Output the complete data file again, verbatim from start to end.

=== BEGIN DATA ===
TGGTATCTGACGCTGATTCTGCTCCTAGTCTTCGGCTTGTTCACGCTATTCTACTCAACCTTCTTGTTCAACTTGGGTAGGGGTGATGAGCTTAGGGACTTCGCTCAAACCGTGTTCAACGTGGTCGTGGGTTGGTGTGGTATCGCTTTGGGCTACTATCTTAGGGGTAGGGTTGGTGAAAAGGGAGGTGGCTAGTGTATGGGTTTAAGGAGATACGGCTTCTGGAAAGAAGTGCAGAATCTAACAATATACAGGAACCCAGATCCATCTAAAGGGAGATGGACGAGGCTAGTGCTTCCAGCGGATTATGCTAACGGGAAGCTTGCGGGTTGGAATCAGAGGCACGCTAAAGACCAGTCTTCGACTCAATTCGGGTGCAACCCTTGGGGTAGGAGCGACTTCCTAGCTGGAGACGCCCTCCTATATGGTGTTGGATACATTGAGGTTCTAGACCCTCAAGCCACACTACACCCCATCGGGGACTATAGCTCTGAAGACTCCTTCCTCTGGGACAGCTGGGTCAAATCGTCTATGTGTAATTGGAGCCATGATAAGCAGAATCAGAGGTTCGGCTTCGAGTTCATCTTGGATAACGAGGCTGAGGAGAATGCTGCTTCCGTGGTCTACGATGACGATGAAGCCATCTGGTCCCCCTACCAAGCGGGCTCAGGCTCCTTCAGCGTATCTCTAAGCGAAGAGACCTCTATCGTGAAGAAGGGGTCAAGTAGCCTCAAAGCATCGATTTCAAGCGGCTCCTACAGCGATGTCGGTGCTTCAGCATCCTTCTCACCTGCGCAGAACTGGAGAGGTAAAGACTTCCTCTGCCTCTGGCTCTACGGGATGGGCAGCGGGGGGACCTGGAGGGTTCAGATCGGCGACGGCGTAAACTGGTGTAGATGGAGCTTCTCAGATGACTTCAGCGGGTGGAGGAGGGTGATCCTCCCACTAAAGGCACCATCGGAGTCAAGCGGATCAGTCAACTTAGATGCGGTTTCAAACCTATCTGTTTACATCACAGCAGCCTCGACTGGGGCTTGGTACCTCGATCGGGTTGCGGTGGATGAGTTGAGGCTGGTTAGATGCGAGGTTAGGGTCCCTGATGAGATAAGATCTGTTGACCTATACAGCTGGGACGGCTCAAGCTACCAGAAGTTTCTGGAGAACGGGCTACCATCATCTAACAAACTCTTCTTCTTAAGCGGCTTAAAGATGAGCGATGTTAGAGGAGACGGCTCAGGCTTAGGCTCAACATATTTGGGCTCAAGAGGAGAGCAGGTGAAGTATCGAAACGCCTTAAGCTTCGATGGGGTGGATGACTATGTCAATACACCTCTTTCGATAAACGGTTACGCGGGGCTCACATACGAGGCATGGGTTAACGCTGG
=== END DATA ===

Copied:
TGGTATCTGACGCTGATTCTGCTCCTAGTCTTCGGCTTGTTCACGCTATTCTACTCAACCTTCTTGTTCAACTTGGGTAGGGGTGATGAGCTTAGGGACTTCGCTCAAACCGTGTTCAACGTGGTCGTGGGTTGGTGTGGTATCGCTTTGGGCTACTATCTTAGGGGTAGGGTTGGTGAAAAGGGAGGTGGCTAGTGTATGGGTTTAAGGAGATACGGCTTCTGGAAAGAAGTGCAGAATCTAACAATATACAGGAACCCAGATCCATCTAAAGGGAGATGGACGAGGCTAGTGCTTCCAGCGGATTATGCTAACGGGAAGCTTGCGGGTTGGAATCAGAGGCACGCTAAAGACCAGTCTTCGACTCAATTCGGGTGCAACCCTTGGGGTAGGAGCGACTTCCTAGCTGGAGACGCCCTCCTATATGGTGTTGGATACATTGAGGTTCTAGACCCTCAAGCCACACTACACCCCATCGGGGACTATAGCTCTGAAGACTCCTTCCTCTGGGACAGCTGGGTCAAATCGTCTATGTGTAATTGGAGCCATGATAAGCAGAATCAGAGGTTCGGCTTCGAGTTCATCTTGGATAACGAGGCTGAGGAGAATGCTGCTTCCGTGGTCTACGATGACGATGAAGCCATCTGGTCCCCCTACCAAGCGGGCTCAGGCTCCTTCAGCGTATCTCTAAGCGAAGAGACCTCTATCGTGAAGAAGGGGTCAAGTAGCCTCAAAGCATCGATTTCAAGCGGCTCCTACAGCGATGTCGGTGCTTCAGCATCCTTCTCACCTGCGCAGAACTGGAGAGGTAAAGACTTCCTCTGCCTCTGGCTCTACGGGATGGGCAGCGGGGGGACCTGGAGGGTTCAGATCGGCGACGGCGTAAACTGGTGTAGATGGAGCTTCTCAGATGACTTCAGCGGGTGGAGGAGGGTGATCCTCCCACTAAAGGCACCATCGGAGTCAAGCGGATCAGTCAACTTAGATGCGGTTTCAAACCTATCTGTTTACATCACAGCAGCCTCGACTGGGGCTTGGTACCTCGATCGGGTTGCGGTGGATGAGTTGAGGCTGGTTAGATGCGAGGTTAGGGTCCCTGATGAGATAAGATCTGTTGACCTATACAGCTGGGACGGCTCAAGCTACCAGAAGTTTCTGGAGAACGGGCTACCATCATCTAACAAACTCTTCTTCTTAAGCGGCTTAAAGATGAGCGATGTTAGAGGAGACGGCTCAGGCTTAGGCTCAACATATTTGGGCTCAAGAGGAGAGCAGGTGAAGTATCGAAACGCCTTAAGCTTCGATGGGGTGGATGACTATGTCAATACACCTCTTTCGATAAACGGTTACGCGGGGCTCACATACGAGGCATGGGTTAACGCTGG